Awaiting Life

The Saddest Part of Life is We are Still Alive

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The Art of Dying: Why do we live?

Posted by Krishna KBS on November 13, 2006 at 6:43 AM

The following note is actually a reply that I had written yesterday to a post in a website, on a topic that is quite close to my heart. I do not why; but feel like sharing it with you --- Whoever you are..

It is about a topic that I feel strongly about. There are not many things that I feel strongly or passionately about; so, when something of this sort turns up I become ridiculously passionate and emotional.

Is it a good thing to be passionately ridiculous or... well.. ridiculously passionate? I do not know. I will leave you to be the judge....

This is what I had written:

We live not for ourselves, but for others.

We live out of a sense of filial duty, out of responsibility.
We live because we do not know how to die.

Given a choice, most people would love to take the easy way out -- if there is an easy way. Is there? I don't know. Probably no one knows.

But do we have a choice? Life is not about choices; it is about chances. Sounds cliched? But life is a cliche -- the more we tend to make it less of a cliche, the more cliched it becomes. Sounds paradoxical and weird? But then life is full of paradoxes, and .. Well, if life isn't weird-- what is?

Yes, death is welcome; and life can be looked at, and quite probably is, a long and weary wait for death.

Wait! Wait! And Wait! And hopefully, the wait will be worthwhile, and will not take too much time... Not take that much time that we are tired of the waiting, and tired and sickened by the thought of death. As death is romantic, and life is unsexy, only when death is nowhere on the horizon. Once we are old enough (yes, old 'enough' --- not just 'old'), and every cough and sniffle is taken as a hint of death kncoking on the door, I do not think I will, and guess no one will, think that death is welcome.

But that is a long way off, yet. Sadly?

Meanwhile, all one can do is try to enjoy or atleast bear the way we live. After all the way we live is a very good indicator of the way we are going to die -- as we all are; some sooner, some a bit later...but everyone in the end. And that includes you and I --Thankfully? --- Yes, THANKFULLY!

That's it! That is the post. Reading this now, I felt like adding a few more line...regarding hope. After all, a lot of things are said about hope; why not add my bit too?

Yeah, hope keeps us alive. But hope does not keep us from dying; it is a sense of responsibility...however misplaced.

Categories: Philosophy

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Reply Vinod
9:25 AM on November 19, 2006 
Life is not a bed of roses like you said it is hollow of dreams, my friend be positive and hope things will change in future.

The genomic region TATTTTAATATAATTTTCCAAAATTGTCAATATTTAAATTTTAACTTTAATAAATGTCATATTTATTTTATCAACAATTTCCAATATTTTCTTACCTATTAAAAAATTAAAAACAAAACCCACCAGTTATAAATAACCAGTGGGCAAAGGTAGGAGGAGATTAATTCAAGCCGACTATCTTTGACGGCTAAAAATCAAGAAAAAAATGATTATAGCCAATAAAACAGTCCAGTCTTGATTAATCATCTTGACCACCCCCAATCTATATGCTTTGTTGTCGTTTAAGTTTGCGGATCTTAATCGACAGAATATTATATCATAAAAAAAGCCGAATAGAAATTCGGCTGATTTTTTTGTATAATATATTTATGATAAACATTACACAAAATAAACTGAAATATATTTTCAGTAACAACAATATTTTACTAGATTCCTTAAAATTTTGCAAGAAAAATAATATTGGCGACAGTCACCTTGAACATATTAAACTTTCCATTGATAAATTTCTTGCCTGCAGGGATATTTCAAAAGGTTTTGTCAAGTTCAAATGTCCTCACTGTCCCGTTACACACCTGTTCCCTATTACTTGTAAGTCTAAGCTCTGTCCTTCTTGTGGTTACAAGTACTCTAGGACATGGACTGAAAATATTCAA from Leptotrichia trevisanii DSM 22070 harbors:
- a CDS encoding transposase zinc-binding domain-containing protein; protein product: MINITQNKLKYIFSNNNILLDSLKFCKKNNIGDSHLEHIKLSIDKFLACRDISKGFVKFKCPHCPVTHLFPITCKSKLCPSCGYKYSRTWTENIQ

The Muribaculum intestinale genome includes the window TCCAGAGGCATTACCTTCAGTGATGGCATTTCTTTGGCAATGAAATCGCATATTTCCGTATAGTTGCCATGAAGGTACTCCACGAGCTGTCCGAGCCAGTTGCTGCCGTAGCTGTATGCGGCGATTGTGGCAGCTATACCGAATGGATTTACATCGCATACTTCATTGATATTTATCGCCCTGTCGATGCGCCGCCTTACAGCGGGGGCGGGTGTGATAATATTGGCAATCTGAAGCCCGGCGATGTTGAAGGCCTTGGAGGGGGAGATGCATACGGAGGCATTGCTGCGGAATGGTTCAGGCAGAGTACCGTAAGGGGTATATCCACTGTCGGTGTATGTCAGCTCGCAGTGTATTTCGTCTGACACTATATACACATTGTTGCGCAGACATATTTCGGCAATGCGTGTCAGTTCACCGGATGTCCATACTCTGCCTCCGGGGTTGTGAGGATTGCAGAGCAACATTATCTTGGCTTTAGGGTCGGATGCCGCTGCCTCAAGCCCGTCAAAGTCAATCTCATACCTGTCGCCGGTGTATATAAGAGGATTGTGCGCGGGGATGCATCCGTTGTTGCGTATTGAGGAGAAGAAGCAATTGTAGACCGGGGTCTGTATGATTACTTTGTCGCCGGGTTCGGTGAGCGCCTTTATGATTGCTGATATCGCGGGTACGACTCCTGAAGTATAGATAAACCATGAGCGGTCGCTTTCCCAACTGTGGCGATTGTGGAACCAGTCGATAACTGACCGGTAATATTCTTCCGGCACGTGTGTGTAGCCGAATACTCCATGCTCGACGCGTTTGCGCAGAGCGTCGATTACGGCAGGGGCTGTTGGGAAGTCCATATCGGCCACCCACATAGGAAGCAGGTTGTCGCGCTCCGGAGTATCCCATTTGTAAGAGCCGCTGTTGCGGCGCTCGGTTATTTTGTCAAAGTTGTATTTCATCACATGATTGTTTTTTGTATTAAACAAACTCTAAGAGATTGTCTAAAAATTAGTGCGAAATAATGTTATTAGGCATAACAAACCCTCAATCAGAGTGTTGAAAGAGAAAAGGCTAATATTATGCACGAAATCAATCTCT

Reply Anej
11:32 AM on November 19, 2006 
Must say that you have made a very valid comment, something that is sure to strike a note with anyone struggling to make both ends meet. In our daily struggle to attain "Success", we often wish that our lives were not that complicated. But we soon realize that such thoughts are mere wishful thinking on our part as our hopes for a happier world are dashed against the harsh rocks of reality. However, that does not stop us from thinking of a way out. It is at that juncture that one starts to ponder about death and eventually dersire it. I personally believe that life is the price we have to pay so that we might get death as a reward for having survived the ordeal called "life".
Reply Matt
6:46 PM on November 20, 2006 
Krishna: <br>Thanks for this interesting post. Here is a quote from Annie Dillard that I think is fascinating in light of your comments: <br>"There is not a guarantee in the world. Oh, your <i>needs</i> are guaranteed, your needs are absolutely guaranteed by the most stringent of warranties, in the plainest truest words: knock; seek; ask. But you must read the fine print. 'Not as the world giveth, I give unto you.' That's the catch If you can catch it it will catch you up, aloft, up to any gap at all, and you'll come back, for you will come back, transformed in a way you may not have bargained for - dribbling and crazed. The waters of separation, however lightly sprinkled, leave indelible stains. Did you think, before you were caught, that you needed, say life? Do you think you will keep your life or anything else you love? But no. Your needs are all met. But not as the world giveth. You see the needs of your own spirit met whenever you have asked, and you have leraned that the outragious guarantee holds. You see the creatures die, and you know you will die. And one day it occurs to you that you must not need life. Obviously. And then you're gone. You have finally understood that you're dealing with a maniac. <br> <br>I think that the dying pray at the last not 'please,' but 'thank you,' as a guest thanks his host at the door. Falling form airplanes the people are crying thank you, thank you, all down the air; and the cold carriages draw up for them on the rocks. Divinity is not playful. The universe was not made in jest but in solomn incomprehensible earnest. By a power that is unfathomably secret, and holy, and fleet. There is nothing to be done about it but ignore it, or see. And then you walk fearlessly, eating what you must, growing wherever you can, like the monk on the road who knows precisely how vulnerable he is, who takes no comfort among death-forgetting men, and who carries his vision of vastness and might around in his tunic like a live coal which neither burns nor warms him, but with which he will not part." <br> <br>Amen